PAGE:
While Winry studied the toys, Ed shot the Becks a hot look but they had lost interest and moved on to easier kids to bully. Winry selected an enormous green stuffed cat. "You carry it, Ed." Sighing, Ed gathered it up while Winry proclaimed, "Let's find more games."

"Sure," Ed said, wanting to find at least one more food stand, too.

Winry laughed. "Ed, you're smaller than the cat!"

"I AM NOT!" he growled.

"Yes, you are, brother," Al put in then leaned down as Winry skipped on ahead. "You cheated."

"Shh, don't tell her. Look how happy she is because it was the automail that did it," Ed said and Al nodded.

"Oooo!" Winry stopped and pointed to huge floppy stuffed dogs. The game they went with involved a sledgehammer and bell atop a tower.

"My turn," Al said gleefully and Ed didn't protest.


"Looks like you boys were busy," Pinako said, sitting down on the makeshift bleachers that had been set up around the Spring Pole. She eyed Ed on the top row just above her. Ed looked lost between the big stuffed dog and cat he had, not to mention the smaller stuffed horse and something that looked like a hedgehog. Al stood behind the stand, peering over the top. She took of sip of her spring wine, sweet woodruff-imbued white wine floated with strawberries, a treat she looked forward to all year.

"Winry wanted us to win games for her." Ed scowled. "Now I'm stuck with all this sissy girl stuff."

Pinako snorted. "You'll survive. You going to go down there and dance?" She nodded toward the Spring Pole. The girls and women were next to the pole, ribbons in hand ready for the band to start. The men ringed out around it several paces away.

Ed went redder than the strawberries in her wine and shook his head. "No!"

"What? Afraid a little pipsqueak like you couldn't cut it in a fertility dance?" Pinako shot back.


"Brother, why don't you dance? I'll run these stuffed toys back to the house so we can enjoy the bonfire later without them in the way," Al said diplomatically.

"Al! You're supposed to be on my side," Ed whined.

"Edward, go have fun. It's not like anyone really thinks the dance makes you fertile anymore. Besides, you don't even know how to do that," Al reasoned and Ed's eyes bulged. Pinako choked on her wine. Oh the things coming out of their mouths today.

Ed's blush could have set the bleachers on fire. "I do, too!"

"I have to hear this explanation." Pinako grinned.

Ed just glared and shoved the toys at his brother. He stomped down the bleachers and took his place in the circle of men.

Al shook his head. "He's so temperamental."

"That is not news, Al," Pinako said. "You will come back after you take those home, won't you?" A hint of worry that the boy might not be fitting in well snuck into her voice.

"Oh yes, I'm having fun, Granny!" Al assured her then headed off.

Pinako turned her attention back to the kids at the Spring Pole. How could they already be eleven? In just another few years she would really have to worry about them practicing fertility rites. She was getting too old for this.


Winry yawned and leaned against Al's big arm as they watched the bonfire crackle. "I can't believe Ed's still eating."

Ed looked up from his strawberry-rhubarb pie. "What? It's good!"

"You've had so much sugar, Brother, you won't sleep for days," Al said.

"You'll vibrate right out of the bed," Winry added then giggled. "That would be funny."

Ed eyed her sourly. "I'm beginning to regret winning those toys for you."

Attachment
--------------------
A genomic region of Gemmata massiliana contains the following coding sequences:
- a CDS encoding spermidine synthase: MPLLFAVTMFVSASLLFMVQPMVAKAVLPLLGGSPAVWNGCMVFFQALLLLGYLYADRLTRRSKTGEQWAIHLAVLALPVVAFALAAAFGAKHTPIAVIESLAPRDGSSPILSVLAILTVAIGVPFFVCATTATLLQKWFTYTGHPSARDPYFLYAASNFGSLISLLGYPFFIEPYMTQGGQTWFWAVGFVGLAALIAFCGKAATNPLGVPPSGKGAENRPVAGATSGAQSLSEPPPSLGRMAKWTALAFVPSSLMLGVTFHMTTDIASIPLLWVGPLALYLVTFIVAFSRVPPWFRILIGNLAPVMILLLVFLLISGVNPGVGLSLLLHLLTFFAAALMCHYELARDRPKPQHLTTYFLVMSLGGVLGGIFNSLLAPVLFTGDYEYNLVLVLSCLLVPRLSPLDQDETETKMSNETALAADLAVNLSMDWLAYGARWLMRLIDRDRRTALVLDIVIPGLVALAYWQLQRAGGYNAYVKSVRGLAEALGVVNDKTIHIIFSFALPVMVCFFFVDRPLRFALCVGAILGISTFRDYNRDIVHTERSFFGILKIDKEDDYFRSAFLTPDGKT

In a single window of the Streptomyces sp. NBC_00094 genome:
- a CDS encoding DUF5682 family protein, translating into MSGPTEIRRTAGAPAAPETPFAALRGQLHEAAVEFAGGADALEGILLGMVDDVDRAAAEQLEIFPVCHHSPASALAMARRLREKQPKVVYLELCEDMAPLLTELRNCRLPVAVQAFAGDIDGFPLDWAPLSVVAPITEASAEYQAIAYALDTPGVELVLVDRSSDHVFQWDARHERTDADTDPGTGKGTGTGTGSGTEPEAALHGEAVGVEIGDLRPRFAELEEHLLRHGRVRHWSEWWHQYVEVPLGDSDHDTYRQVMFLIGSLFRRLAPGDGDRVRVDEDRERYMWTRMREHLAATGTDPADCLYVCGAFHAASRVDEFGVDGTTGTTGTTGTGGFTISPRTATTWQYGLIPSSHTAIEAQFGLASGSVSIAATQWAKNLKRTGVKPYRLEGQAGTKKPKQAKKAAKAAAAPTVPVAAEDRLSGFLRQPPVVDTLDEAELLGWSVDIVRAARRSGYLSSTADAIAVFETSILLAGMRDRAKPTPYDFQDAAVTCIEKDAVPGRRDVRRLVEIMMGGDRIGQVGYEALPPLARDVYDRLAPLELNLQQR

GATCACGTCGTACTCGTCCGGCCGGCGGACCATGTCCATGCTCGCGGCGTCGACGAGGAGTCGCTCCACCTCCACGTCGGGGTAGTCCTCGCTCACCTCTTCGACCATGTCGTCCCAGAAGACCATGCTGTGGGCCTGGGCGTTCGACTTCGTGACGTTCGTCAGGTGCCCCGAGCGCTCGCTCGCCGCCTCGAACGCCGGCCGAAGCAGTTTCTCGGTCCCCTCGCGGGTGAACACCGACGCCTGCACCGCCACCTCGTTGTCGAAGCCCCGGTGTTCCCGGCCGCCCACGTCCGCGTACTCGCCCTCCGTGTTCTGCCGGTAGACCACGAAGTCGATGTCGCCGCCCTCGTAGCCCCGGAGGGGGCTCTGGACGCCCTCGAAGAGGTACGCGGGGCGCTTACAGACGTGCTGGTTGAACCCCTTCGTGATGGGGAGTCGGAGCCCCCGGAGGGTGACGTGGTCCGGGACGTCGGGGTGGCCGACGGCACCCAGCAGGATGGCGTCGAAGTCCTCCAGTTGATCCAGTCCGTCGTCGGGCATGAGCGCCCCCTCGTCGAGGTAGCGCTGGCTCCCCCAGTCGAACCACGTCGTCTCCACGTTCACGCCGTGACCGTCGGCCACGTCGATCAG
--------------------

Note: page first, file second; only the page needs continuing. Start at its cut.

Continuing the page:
Winry caught his shoulder and ruffled his hair while Ed shielded his pie from falling. "No, you don't."

"Oh, I do now," he assured her.

Winry stuck her finger in the pie made off with a dollop of strawberries and rhubarb. "Let's just be sure of that!" She popped her finger in her mouth. Ed growled at her and Winry wrapped her around Al's thick arm, melodramatically crying, "You'll protect me right, Al?"

"Of course, Winry."

Winry balled up a fist. "Then again I know just where to hit you to make it hurt the most, Ed!"

Ed hunched up over his pie, crossing his legs.

"Why is Edward in the universal pose of male protection?" Pinako asked, coming up to the kids with a lumpy looking cake in hand.

"He needs to be," Alphonse offered brightly.

Pinako snorted then held out the cake. "Lumpy cake."

Each child broke off one of the lumps. It was tradition. Inside each lump was a bean and that bean was the effigy of things troubling the holder of the hunk of cake. Flinging it in the fire was supposed to help for the year to come. Once the kids had their pieces, Pinako moved on, like many of the other old ladies of the town, offering it to others.

Ed held his piece in his metal hand then whipped it into the fire. "Fire take all the obstacles between me and me using my automail right."

Al said nothing but flung his in, thinking, "Fire take my brother's temper and fill him with patience."

Winry shut her eyes for a moment, cupping the cake before committing it to the fire. Fire take the pain when Ed and Al leave me.

"Hey, you're supposed to say something first." Ed wrinkled his nose at them.

"Some wishes are private," she informed him loftily.

"Exactly, Brother."

"But that's not the spirit of it," Ed pouted as if he suspected the silent wishes were about him.

"You're too nosy," Winry replied.

Ed sighed sonorously then looked around at the revelers. A wicked gleam entered his eye and it wasn't a trick of firelight.

"Uh-oh, you're thinking about trouble," Winry said, knowing the look.

"I was thinking I could sneak us some honey mead, Winry." Ed cracked the knuckles on his living hand.

"Oh, no, Brother! That's for grown ups!"

"Bet you get caught," Winry added.

"Will not." With that, Ed was up and away.

Winry watched him go, his thin young back straining under the weight of his shoulder and arm, probably in ways Ed was only vaguely aware of. Something told her she needed to get used to this view of Edward. She resigned herself to it. In the meantime, she would enjoy all of the time she had with the brothers, no matter how much trouble they could be.